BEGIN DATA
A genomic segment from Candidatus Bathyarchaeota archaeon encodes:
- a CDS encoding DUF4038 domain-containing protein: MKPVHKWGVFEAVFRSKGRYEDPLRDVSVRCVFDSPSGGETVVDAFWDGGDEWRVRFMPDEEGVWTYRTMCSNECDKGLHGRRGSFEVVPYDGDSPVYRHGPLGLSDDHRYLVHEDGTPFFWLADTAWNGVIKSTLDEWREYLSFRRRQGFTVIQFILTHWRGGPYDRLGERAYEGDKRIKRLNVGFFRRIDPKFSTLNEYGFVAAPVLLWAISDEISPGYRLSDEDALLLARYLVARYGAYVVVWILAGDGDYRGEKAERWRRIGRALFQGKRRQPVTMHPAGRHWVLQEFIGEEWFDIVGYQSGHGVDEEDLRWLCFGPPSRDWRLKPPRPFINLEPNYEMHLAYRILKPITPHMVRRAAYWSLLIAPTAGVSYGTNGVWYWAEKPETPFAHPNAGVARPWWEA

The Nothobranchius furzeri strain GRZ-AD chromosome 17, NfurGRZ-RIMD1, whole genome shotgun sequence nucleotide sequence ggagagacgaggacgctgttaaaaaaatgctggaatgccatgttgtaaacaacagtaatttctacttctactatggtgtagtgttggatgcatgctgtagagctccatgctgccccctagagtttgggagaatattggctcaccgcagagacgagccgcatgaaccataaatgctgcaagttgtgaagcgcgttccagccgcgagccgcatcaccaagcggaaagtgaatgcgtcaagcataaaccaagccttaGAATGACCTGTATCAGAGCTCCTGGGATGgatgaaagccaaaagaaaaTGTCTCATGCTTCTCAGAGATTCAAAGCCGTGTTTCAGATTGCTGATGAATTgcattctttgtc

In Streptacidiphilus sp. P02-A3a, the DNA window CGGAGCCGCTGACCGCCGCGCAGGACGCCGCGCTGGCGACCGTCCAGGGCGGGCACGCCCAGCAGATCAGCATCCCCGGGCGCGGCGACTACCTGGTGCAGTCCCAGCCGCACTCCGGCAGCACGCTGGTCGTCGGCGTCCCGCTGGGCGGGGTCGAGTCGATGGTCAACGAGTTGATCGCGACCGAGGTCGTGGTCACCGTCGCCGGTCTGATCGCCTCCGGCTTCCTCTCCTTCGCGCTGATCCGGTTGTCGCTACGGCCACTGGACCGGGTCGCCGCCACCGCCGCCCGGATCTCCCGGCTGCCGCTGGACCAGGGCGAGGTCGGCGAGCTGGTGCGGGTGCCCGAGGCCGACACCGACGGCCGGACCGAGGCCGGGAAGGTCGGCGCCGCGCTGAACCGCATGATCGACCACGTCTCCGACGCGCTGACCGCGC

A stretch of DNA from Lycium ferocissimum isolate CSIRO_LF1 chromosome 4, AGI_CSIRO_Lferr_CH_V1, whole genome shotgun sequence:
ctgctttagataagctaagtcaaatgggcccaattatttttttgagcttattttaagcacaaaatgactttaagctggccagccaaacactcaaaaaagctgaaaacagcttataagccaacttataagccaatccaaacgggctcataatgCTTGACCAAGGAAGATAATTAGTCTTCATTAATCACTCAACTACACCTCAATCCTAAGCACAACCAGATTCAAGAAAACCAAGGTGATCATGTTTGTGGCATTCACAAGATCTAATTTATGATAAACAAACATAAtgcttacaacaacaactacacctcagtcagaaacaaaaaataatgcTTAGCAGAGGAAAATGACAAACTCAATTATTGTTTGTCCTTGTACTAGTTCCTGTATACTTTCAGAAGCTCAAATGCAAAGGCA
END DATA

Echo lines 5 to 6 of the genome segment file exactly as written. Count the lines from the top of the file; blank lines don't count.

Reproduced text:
A stretch of DNA from Lycium ferocissimum isolate CSIRO_LF1 chromosome 4, AGI_CSIRO_Lferr_CH_V1, whole genome shotgun sequence:
ctgctttagataagctaagtcaaatgggcccaattatttttttgagcttattttaagcacaaaatgactttaagctggccagccaaacactcaaaaaagctgaaaacagcttataagccaacttataagccaatccaaacgggctcataatgCTTGACCAAGGAAGATAATTAGTCTTCATTAATCACTCAACTACACCTCAATCCTAAGCACAACCAGATTCAAGAAAACCAAGGTGATCATGTTTGTGGCATTCACAAGATCTAATTTATGATAAACAAACATAAtgcttacaacaacaactacacctcagtcagaaacaaaaaataatgcTTAGCAGAGGAAAATGACAAACTCAATTATTGTTTGTCCTTGTACTAGTTCCTGTATACTTTCAGAAGCTCAAATGCAAAGGCA